Special Report -- September 14, 2003


Back in the 1960's, one of the key indicators analysts used to measure speculative activity in the stock market was the ratio of volume on the American Stock Exchange to volume on the New York Stock Exchange. Unfortunately, the secular decline in Amex volume during the 1970's rendered the ratio ineffectual, and the ratio fell into disuse.

Then, one day in the late 1970's, Tony Tabell came into my office at Putnam with a chart he had just done. Tony thought that the concept of comparing volume on the Amex to NYSE volume was still valid, but the parameters needed redefining. To do this, he decided to "normalize" the ratio by taking a short-term (4-week) moving average of the Amex/NYSE volume ratio and comparing it to a long-term (52-week) ratio. It worked -- and I have been following it ever since. Although more recently, the advent of NASDAQ volume data plus the greater and greater non-equity volume on the Amex caused us to shift our emphasis from the ASE/NYSE volume ratio to the NASDAQ/NYSE volume ratio some time ago (although we still calculate the former, just in case).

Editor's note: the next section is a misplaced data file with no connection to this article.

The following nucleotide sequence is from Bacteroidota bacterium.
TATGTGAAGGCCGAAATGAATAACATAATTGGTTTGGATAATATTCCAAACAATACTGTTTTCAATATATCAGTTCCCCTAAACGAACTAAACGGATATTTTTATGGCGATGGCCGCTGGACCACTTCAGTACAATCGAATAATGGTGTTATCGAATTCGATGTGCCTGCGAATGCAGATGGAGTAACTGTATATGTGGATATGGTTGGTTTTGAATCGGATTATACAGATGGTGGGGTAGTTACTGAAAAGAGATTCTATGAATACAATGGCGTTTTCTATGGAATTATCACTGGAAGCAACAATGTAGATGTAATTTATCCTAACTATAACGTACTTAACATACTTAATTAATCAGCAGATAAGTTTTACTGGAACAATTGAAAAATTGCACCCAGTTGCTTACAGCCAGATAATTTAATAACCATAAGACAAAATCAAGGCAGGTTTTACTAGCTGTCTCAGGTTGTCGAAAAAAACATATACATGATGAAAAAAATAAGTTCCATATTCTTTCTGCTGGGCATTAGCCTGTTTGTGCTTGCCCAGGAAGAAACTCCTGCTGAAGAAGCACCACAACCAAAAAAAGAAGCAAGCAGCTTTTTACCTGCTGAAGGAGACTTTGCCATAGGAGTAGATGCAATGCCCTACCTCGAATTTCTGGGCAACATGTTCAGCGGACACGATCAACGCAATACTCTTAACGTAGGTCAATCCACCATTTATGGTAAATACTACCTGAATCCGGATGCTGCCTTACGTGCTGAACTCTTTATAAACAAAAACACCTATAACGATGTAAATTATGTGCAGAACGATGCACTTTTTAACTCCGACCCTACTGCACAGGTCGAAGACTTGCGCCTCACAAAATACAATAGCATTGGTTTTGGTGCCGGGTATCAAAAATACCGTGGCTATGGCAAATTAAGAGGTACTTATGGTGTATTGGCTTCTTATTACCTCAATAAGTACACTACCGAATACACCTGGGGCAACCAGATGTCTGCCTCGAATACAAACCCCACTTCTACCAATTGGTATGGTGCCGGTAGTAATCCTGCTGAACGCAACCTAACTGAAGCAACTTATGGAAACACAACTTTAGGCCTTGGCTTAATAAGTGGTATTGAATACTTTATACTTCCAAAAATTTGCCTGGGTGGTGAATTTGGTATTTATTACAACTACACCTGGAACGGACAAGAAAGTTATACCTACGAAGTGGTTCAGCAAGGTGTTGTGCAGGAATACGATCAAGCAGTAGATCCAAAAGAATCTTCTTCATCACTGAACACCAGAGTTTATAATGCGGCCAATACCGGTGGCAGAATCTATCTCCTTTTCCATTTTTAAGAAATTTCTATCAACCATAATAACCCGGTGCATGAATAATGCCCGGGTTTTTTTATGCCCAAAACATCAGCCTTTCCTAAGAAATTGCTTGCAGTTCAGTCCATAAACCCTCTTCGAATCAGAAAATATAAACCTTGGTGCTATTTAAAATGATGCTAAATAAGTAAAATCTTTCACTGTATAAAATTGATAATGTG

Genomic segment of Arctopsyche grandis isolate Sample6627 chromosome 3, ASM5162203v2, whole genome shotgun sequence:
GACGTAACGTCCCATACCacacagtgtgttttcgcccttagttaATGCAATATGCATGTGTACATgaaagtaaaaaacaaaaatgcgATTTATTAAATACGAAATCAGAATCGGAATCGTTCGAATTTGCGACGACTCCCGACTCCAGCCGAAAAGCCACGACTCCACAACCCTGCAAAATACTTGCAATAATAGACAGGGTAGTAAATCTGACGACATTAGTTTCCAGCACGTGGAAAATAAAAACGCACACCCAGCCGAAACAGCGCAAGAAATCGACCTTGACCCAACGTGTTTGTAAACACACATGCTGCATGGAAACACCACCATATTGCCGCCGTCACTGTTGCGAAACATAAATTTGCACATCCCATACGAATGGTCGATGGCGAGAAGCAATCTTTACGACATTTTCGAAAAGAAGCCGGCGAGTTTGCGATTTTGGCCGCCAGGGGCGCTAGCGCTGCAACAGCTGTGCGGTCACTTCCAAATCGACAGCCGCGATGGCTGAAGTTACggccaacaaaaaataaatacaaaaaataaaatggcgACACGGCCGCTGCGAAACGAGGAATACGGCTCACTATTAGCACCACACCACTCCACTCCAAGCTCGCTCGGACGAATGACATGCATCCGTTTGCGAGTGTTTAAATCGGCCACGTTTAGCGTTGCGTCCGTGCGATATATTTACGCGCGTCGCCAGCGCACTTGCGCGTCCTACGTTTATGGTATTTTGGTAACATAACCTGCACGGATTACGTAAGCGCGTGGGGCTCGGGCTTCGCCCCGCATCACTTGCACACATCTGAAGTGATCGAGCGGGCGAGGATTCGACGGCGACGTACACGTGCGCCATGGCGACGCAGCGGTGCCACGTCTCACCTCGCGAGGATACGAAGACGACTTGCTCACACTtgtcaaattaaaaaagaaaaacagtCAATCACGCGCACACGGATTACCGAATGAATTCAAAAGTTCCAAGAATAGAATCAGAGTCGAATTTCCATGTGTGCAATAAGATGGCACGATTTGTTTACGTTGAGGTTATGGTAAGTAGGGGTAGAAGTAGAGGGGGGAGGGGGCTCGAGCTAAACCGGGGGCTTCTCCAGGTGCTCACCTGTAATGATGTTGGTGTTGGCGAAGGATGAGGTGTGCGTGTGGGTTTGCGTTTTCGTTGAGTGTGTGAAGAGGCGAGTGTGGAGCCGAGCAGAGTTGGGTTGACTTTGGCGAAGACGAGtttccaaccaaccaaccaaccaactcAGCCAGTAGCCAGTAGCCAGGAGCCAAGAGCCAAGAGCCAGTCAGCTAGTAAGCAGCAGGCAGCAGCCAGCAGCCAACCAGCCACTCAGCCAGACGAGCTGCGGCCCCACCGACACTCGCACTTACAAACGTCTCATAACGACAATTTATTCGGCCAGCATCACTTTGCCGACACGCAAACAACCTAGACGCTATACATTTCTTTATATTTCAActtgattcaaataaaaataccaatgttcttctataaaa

And that, in a nutshell, is the story of how and why the 4/52 week (normalized) NASDAQ/ NYSE volume ratio became one of our key indicators. Here's how it's calculated:

1. Calculate the four-week total of NASDAQ volume and the four-week total of NYSE volume. (Our source is the weekly stock volume table in Barrons.) This week, those totals are 32052715 and 24302471.

2. Take a ratio of the four-week totals. In this case, 32052715 divided by 24302471 is 1.319.

3. Add the last 52 four-week ratios together and divide by 52. This week, that number is 1.0225.

4. Finally, divide the four-week ratio, 1.319, by the 52-week ratio, 1.0225, to get the 4/52 week ratio: 1.29. This number - 1.29 -- is the one that we publish on our statistical summary page and on our chart.

Based on past history, the indicator generates a warning when it moves to 1.17, and a rise above 1.26 is a clear sign of present danger. Prior to the current warning, the indicator has generated just three other warnings since 1987: April 1991 (when it hit 1.24), August 1995 (1.32) and March 2000 (1.30). In 1991 and 1995 the NASDAQ went more sideways than down afterwards, falling 8%-9% in 10-16 weeks. The 2000 warning, though, coincided with the NASDAQ's secular top, and the NASDAQ responded by plummeting 34% in just 10 weeks. (Unfortunately, as we noted in Friday's report, none of those precedents seems particularly applicable now.) Based on all this, though, we think the current warning from our 4/52 week NASDAQ/NYSE volume ratio needs to be taken very seriously.

Here's what it looks like now:

-- Walter Deemer

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